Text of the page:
Provider Focus

HornerStanley Horner, DO

Dr. Stanley Horner is an Allergy/Immunology Specialist who recently joined the MHP Medical Group. 

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Latest News

Bacteria Can Also Be Good for You?!

When you think of bacteria, you think of getting sick, right? Well, believe it or not, there are actually lots of bacteria both inside our bodies and out in the world that are good for us. Crazy right? These are called probiotics, pro-good, get it?

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Published Apr 20, 2017

Ten Ways for Women to Keep their Health In Check

As a wife, mom or otherwise caretaker, it’s easy to put your health on the backburner while you worry about everyone else. “Schedule that mammogram? I’ll do it tomorrow. When was the last time I got my blood sugar checked? I’m sure it’s normal, I feel fine!”

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Published Apr 13, 2017

Seasonal Flu Vaccines

With the beginning of flu season upon us, Mahaska Health Partnership Public Health and the Medical Group have begun offering flu vaccinations.

“The Center for Disease Control (CDC) recommends that hospitals and other health agencies begin offering the vaccine as soon as it is available,” MHP Public Health Coordinator Patty Malloy said. “Influenza can occur at any time, but most influenza occurs from October through May.”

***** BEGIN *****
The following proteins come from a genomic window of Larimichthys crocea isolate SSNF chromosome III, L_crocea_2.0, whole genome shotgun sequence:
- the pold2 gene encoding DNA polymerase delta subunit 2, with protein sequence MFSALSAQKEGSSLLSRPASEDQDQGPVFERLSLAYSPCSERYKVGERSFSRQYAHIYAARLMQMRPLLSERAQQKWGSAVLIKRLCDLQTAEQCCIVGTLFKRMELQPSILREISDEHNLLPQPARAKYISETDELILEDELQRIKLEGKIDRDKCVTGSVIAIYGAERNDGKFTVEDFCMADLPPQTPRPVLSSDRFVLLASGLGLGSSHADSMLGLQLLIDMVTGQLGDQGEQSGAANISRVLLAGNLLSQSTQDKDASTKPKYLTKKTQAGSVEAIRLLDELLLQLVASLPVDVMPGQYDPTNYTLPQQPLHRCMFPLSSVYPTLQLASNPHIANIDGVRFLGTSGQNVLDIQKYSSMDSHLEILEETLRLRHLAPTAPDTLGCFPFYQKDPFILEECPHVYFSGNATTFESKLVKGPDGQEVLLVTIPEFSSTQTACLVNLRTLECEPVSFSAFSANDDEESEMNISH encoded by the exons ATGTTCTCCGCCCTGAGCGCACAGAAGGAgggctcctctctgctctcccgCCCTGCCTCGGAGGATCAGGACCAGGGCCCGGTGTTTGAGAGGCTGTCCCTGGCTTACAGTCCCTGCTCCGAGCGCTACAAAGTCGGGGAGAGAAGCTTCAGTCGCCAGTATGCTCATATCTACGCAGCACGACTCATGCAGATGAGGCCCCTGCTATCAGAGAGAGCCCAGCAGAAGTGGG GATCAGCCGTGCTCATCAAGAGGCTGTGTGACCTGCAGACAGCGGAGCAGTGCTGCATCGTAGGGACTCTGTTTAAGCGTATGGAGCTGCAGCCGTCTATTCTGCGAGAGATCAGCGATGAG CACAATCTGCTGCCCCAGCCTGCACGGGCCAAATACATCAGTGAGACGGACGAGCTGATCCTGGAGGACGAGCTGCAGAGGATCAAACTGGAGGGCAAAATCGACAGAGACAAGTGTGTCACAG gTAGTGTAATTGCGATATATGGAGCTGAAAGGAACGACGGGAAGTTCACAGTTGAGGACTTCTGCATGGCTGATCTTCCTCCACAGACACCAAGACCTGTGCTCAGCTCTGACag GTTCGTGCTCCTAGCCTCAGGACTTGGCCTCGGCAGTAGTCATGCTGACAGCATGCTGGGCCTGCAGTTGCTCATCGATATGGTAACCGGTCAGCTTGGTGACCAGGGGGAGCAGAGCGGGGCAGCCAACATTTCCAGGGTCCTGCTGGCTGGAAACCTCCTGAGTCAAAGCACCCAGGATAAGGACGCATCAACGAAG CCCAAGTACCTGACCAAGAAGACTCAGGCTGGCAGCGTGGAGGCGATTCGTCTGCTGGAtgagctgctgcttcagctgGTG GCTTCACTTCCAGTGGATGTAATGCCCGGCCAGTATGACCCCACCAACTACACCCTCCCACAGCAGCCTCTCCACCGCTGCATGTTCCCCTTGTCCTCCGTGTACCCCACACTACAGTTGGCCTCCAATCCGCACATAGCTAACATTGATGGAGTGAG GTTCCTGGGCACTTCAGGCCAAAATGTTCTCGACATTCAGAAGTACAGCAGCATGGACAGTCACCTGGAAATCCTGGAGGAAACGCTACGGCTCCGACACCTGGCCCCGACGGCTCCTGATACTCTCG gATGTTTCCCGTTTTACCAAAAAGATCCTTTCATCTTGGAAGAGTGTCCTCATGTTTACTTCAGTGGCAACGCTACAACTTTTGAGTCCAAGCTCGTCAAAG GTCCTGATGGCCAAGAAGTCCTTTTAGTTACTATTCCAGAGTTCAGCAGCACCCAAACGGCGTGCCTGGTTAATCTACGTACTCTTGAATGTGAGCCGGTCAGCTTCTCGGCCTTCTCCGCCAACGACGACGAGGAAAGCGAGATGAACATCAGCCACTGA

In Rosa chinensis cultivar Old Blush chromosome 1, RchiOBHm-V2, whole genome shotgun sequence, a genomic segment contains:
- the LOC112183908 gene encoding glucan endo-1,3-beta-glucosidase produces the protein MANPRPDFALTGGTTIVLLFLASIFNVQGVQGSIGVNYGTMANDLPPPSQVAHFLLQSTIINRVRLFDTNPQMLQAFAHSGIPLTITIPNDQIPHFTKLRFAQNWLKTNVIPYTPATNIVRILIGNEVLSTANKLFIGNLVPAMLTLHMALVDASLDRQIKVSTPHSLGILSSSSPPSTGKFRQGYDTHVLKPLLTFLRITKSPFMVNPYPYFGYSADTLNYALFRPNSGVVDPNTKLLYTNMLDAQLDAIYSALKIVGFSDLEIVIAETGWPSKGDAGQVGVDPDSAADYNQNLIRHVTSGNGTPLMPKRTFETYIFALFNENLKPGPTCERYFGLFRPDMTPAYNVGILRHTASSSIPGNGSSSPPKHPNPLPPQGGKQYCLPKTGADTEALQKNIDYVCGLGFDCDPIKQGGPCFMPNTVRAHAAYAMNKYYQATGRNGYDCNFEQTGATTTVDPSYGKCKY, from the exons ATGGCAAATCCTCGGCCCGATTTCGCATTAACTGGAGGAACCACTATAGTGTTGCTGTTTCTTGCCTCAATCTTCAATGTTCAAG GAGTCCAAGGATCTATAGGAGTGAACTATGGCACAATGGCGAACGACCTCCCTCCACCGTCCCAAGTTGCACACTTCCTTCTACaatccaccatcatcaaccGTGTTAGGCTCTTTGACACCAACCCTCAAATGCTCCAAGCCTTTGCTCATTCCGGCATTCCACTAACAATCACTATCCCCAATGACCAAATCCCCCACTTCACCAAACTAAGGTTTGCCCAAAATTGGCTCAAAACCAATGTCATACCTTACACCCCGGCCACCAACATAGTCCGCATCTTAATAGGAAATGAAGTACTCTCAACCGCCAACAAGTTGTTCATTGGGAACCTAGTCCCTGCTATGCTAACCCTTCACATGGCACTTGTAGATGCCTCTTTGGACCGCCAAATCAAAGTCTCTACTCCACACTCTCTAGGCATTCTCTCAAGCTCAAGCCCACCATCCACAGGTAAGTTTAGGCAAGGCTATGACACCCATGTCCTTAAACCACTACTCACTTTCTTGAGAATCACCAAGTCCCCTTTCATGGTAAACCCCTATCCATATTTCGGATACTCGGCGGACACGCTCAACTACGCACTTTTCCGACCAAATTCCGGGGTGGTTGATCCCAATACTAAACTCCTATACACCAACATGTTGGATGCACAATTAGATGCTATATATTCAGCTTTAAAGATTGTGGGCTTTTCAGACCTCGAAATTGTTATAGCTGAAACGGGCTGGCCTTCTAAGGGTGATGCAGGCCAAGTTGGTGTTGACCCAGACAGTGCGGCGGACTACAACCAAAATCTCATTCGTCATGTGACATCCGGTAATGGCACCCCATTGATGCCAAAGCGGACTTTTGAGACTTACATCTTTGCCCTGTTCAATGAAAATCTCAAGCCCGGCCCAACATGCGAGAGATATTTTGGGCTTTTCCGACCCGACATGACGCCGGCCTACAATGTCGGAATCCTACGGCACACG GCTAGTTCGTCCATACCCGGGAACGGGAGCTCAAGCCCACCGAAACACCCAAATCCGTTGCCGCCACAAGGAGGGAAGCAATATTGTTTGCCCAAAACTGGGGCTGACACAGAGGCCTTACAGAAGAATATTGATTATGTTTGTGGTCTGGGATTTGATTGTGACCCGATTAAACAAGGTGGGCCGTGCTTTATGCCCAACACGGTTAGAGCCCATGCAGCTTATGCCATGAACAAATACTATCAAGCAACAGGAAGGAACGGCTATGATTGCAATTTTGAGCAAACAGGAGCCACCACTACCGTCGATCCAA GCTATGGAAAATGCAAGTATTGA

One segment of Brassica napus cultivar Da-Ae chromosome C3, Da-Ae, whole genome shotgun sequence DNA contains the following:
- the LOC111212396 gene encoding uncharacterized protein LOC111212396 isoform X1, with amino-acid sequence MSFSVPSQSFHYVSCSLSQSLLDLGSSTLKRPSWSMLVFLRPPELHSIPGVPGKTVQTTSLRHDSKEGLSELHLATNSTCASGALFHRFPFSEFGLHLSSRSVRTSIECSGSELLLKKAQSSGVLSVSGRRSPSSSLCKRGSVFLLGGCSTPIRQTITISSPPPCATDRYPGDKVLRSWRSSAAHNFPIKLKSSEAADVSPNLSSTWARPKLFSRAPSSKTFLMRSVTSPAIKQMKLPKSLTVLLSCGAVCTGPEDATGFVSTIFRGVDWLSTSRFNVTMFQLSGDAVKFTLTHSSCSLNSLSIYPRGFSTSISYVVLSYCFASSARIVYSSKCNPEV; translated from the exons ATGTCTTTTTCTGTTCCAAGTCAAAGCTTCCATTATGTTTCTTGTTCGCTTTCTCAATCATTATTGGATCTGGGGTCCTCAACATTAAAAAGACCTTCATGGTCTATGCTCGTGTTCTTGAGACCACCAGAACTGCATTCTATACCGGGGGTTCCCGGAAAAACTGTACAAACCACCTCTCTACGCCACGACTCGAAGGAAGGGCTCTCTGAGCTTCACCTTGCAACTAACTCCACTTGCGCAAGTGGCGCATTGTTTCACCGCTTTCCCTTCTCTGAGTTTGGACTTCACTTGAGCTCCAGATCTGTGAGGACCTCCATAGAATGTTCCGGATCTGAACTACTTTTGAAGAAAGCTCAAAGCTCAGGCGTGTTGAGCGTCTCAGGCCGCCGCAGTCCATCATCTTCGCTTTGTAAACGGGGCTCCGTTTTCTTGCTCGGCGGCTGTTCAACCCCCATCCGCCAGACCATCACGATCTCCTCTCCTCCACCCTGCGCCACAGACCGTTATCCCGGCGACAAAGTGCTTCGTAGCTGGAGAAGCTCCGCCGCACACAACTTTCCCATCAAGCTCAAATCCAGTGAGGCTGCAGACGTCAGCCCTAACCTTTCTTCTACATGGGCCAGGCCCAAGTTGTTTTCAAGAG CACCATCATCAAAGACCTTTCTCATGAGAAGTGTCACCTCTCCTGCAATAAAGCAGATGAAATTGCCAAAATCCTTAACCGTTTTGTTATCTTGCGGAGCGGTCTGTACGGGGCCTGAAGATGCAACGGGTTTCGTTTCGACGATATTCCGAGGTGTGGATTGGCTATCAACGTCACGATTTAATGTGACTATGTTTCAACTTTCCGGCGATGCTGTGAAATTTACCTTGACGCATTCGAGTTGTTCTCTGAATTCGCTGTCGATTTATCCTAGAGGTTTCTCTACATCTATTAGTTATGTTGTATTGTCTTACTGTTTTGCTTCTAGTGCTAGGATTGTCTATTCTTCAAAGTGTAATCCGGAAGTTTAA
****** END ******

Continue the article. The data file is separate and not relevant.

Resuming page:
MHP Public Health will hold Walk-In Clinics Mondays from 8 am to Noon and Thursdays 1 to 4 pm on the MHP campus, entrance #6. Vaccinations are available outside regular clinic times by appointment.

“Recommendations from the CDC encourage people to get the vaccine early to provide protection if the flu season comes early. It takes up to two weeks for protection to develop after vaccination, and new guidelines indicate that protection lasts about a year,” said Malloy.

Influenza is a contagious disease caused by the influenza virus, which can be spread by coughing, sneezing or nasal secretions. According to Malloy, the best way to prevent the flu is by getting a flu vaccination each year. There are two types of vaccines:

  • The “flu” shot: an inactivated vaccine (containing killed virus) is given with a needle. The flu shot is approved for use in people 6 months of age and older, including healthy people and people with chronic medical conditions.
  •  The nasal spray flu vaccine: a vaccine made with live, weakened flu viruses that do not cause the flu. Sometimes called LAIV for “Live Attenuated Influenza Vaccine,” the nasal spray flu vaccine is approved for use in healthy people, age 2-49 years of age. The mist is not recommended for everyone. Check with your healthcare provider before receiving the nasal-spray.

All of MHP’s Services in the Vaccines for Children (VFC) program that provides flu vaccines to Medicaid and underinsured children ages 6 months to 18 years old.

Otherwise, through the Medical Group, standard co-pays apply. At Public Health, the cost is $20 for the shot and $25 for the nasal spray or “flu-mist.” Medicare Plan B can be billed with proof of card.

For more information regarding flu vaccination clinics or if you or someone you know is homebound and may need assistance getting vaccinated, call MHP Public Health at 641.673.3257.